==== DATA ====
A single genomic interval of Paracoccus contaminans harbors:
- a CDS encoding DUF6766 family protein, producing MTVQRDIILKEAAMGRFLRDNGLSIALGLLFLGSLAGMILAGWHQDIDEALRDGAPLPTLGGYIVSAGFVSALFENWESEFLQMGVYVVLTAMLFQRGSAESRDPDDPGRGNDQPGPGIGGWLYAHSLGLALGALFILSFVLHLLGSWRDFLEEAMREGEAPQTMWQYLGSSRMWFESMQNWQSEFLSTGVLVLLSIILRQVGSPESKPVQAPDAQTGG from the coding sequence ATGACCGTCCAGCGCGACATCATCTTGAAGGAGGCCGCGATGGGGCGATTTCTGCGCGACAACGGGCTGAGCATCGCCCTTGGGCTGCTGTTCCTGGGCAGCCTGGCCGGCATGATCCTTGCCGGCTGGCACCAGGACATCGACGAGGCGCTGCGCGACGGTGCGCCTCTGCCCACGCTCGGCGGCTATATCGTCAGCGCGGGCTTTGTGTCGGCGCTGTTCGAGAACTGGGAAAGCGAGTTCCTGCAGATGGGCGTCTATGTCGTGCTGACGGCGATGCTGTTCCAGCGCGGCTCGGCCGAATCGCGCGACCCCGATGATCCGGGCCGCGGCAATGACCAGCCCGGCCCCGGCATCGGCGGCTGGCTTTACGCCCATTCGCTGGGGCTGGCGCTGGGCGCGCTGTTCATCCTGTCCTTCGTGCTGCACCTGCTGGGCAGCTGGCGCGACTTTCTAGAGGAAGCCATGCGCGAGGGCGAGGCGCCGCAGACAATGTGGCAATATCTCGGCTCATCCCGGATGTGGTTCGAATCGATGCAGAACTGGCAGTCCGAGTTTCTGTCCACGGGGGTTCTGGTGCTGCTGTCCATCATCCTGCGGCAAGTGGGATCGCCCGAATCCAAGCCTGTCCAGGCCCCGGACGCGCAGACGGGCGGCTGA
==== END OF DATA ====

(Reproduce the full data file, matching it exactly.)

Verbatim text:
A single genomic interval of Paracoccus contaminans harbors:
- a CDS encoding DUF6766 family protein, producing MTVQRDIILKEAAMGRFLRDNGLSIALGLLFLGSLAGMILAGWHQDIDEALRDGAPLPTLGGYIVSAGFVSALFENWESEFLQMGVYVVLTAMLFQRGSAESRDPDDPGRGNDQPGPGIGGWLYAHSLGLALGALFILSFVLHLLGSWRDFLEEAMREGEAPQTMWQYLGSSRMWFESMQNWQSEFLSTGVLVLLSIILRQVGSPESKPVQAPDAQTGG from the coding sequence ATGACCGTCCAGCGCGACATCATCTTGAAGGAGGCCGCGATGGGGCGATTTCTGCGCGACAACGGGCTGAGCATCGCCCTTGGGCTGCTGTTCCTGGGCAGCCTGGCCGGCATGATCCTTGCCGGCTGGCACCAGGACATCGACGAGGCGCTGCGCGACGGTGCGCCTCTGCCCACGCTCGGCGGCTATATCGTCAGCGCGGGCTTTGTGTCGGCGCTGTTCGAGAACTGGGAAAGCGAGTTCCTGCAGATGGGCGTCTATGTCGTGCTGACGGCGATGCTGTTCCAGCGCGGCTCGGCCGAATCGCGCGACCCCGATGATCCGGGCCGCGGCAATGACCAGCCCGGCCCCGGCATCGGCGGCTGGCTTTACGCCCATTCGCTGGGGCTGGCGCTGGGCGCGCTGTTCATCCTGTCCTTCGTGCTGCACCTGCTGGGCAGCTGGCGCGACTTTCTAGAGGAAGCCATGCGCGAGGGCGAGGCGCCGCAGACAATGTGGCAATATCTCGGCTCATCCCGGATGTGGTTCGAATCGATGCAGAACTGGCAGTCCGAGTTTCTGTCCACGGGGGTTCTGGTGCTGCTGTCCATCATCCTGCGGCAAGTGGGATCGCCCGAATCCAAGCCTGTCCAGGCCCCGGACGCGCAGACGGGCGGCTGA